The Palestinian ICC Drama Show

Palestinian membership in the ICC is bad for Israel, the United States, and those who profess to want a Palestinian state.

With the “State of Palestine” officially becoming a member of the International Criminal Court (ICC) in The Hague on April 1, the murky peace process with Israel just became cloudier. While the move clearly appears damaging to Israel, it is also bad for the United States, the ICC, and those who profess to want a Palestinian state.

At its core, the Palestinians’ plan is to gain statehood by pursuing their version of international justice and legitimacy, without negotiating with Israel. This decision represents an evolution in Palestinian strategy. They’ve learned from their negotiating experience at Camp David in 2000 that it is better not to show up, than to show up, reject offers out of hand, and take the blame for the collapse of the peace process.

At first glance, the stars appear aligned in favor of such a dramatic move. President Obama has long been at odds with Israeli Prime Minister, Benjamin (Bibi) Netanyahu, and that chasm has only widened since the latter’s re-election. The president chose that opportunity to manufacture a new crisis in the U.S.-Israel relationship, calling for a reassessment of United States support at the United Nations. With Netanyahu’s staunch opposition to an American-led deal with Iran that the prime minister declared “would threaten the survival of Israel,” the bond that kept the bilateral relationship strong in previous decades is guaranteed to further fray in the coming months at a political level.

By way of contrast, Mr. Obama told Palestinian leader, Mahmoud Abbas that he will never have an American administration as committed to creating a Palestinian state as his. With the president indicating he may also move to internationalize the conflict by either drafting or supporting a new UN Security Council resolution regarding statehood, the timing appears ripe to make a big international Palestinian splash.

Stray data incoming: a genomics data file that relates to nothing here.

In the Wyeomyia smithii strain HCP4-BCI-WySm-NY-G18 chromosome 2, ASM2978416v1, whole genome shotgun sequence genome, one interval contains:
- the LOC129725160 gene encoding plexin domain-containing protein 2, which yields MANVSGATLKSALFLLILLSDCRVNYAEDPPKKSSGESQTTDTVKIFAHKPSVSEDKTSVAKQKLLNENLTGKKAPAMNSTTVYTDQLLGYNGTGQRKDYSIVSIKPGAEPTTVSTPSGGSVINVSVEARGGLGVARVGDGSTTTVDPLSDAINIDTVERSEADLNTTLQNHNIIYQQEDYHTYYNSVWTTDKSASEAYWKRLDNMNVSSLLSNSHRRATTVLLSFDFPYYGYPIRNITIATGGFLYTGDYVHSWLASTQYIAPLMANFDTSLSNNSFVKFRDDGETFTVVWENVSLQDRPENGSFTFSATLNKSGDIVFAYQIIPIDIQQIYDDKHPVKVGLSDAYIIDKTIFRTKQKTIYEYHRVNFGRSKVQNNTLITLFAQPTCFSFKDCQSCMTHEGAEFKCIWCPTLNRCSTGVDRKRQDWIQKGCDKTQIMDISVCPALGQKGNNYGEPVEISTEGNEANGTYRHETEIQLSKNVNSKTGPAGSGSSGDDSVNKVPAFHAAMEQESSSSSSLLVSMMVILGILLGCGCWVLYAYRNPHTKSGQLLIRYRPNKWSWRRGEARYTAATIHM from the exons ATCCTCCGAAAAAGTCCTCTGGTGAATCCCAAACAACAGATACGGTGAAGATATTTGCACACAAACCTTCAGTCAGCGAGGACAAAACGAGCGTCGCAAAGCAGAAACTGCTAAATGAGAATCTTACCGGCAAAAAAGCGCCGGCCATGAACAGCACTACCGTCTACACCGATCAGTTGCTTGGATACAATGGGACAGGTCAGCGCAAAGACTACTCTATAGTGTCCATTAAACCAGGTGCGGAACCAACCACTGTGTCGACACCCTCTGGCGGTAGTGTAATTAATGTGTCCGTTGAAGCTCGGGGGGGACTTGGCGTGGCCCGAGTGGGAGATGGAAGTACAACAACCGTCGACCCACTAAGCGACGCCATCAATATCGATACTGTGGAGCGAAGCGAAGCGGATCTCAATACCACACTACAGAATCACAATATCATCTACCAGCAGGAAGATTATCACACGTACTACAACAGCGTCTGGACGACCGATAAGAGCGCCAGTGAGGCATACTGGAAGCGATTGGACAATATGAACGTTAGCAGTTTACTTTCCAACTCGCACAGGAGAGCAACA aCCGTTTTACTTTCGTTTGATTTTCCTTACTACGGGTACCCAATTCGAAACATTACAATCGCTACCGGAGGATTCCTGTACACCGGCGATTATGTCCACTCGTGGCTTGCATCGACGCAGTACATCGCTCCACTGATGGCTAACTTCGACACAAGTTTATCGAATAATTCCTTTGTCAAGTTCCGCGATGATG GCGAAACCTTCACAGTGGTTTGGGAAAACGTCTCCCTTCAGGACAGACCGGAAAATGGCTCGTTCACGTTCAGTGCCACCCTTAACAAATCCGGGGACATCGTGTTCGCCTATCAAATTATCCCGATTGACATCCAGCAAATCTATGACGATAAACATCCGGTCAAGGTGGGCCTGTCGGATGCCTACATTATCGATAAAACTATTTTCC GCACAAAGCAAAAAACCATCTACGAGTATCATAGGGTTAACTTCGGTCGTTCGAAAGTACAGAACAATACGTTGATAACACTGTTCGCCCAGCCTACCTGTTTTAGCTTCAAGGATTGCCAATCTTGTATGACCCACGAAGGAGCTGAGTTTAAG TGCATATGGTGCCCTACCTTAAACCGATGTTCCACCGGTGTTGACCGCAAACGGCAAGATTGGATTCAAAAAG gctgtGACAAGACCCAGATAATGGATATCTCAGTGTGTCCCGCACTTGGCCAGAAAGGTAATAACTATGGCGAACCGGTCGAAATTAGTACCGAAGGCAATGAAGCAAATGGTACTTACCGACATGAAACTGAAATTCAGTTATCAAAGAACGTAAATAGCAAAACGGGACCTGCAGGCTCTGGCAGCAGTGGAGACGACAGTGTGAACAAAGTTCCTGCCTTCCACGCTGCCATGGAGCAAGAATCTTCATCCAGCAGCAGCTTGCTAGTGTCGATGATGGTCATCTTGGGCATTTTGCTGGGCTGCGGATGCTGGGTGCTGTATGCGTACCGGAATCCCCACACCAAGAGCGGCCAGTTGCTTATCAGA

This fits neatly with Abbas’ plan to circumvent direct negotiations with the Israelis altogether. After all, the Palestinian national movement has already proven unwilling to accept or make a counterproposal to the previous three Israeli offers to end the conflict in 2000, 2008, and 2014. By dragging Israel before the ICC, they hope to focus attention on their cause while publicly vilifying, isolating, and prosecuting Israel for war crimes. With an accusing spotlight on Israel, they can avoid the need to compromise.

It is questionable whether or not Palestinian leaders truly believe their plan will result in their statehood. But with the peace process in a holding pattern, it doesn’t matter right now. In the meantime, the “diplomatic intifada”—as one senior official in the Palestinian Liberation Organization put it—will preserve their demands should they decide to negotiate with Israel at some future point. Meanwhile, they can pocket any concessions the United States and international community extract from Israel. In this new reality, the longer the Palestinians avoid negotiating an end to the conflict, the more it raises the cost to Israel. And the best part, from their perspective, is that it requires nothing of them.

It is not surprising, then, that these moves are eliciting the ire of many on Capitol Hill. Senator Lindsey Graham described the move as “incredibly offensive” and representing “a bastardizing of the role of the ICC.” Here’s why he’s right:

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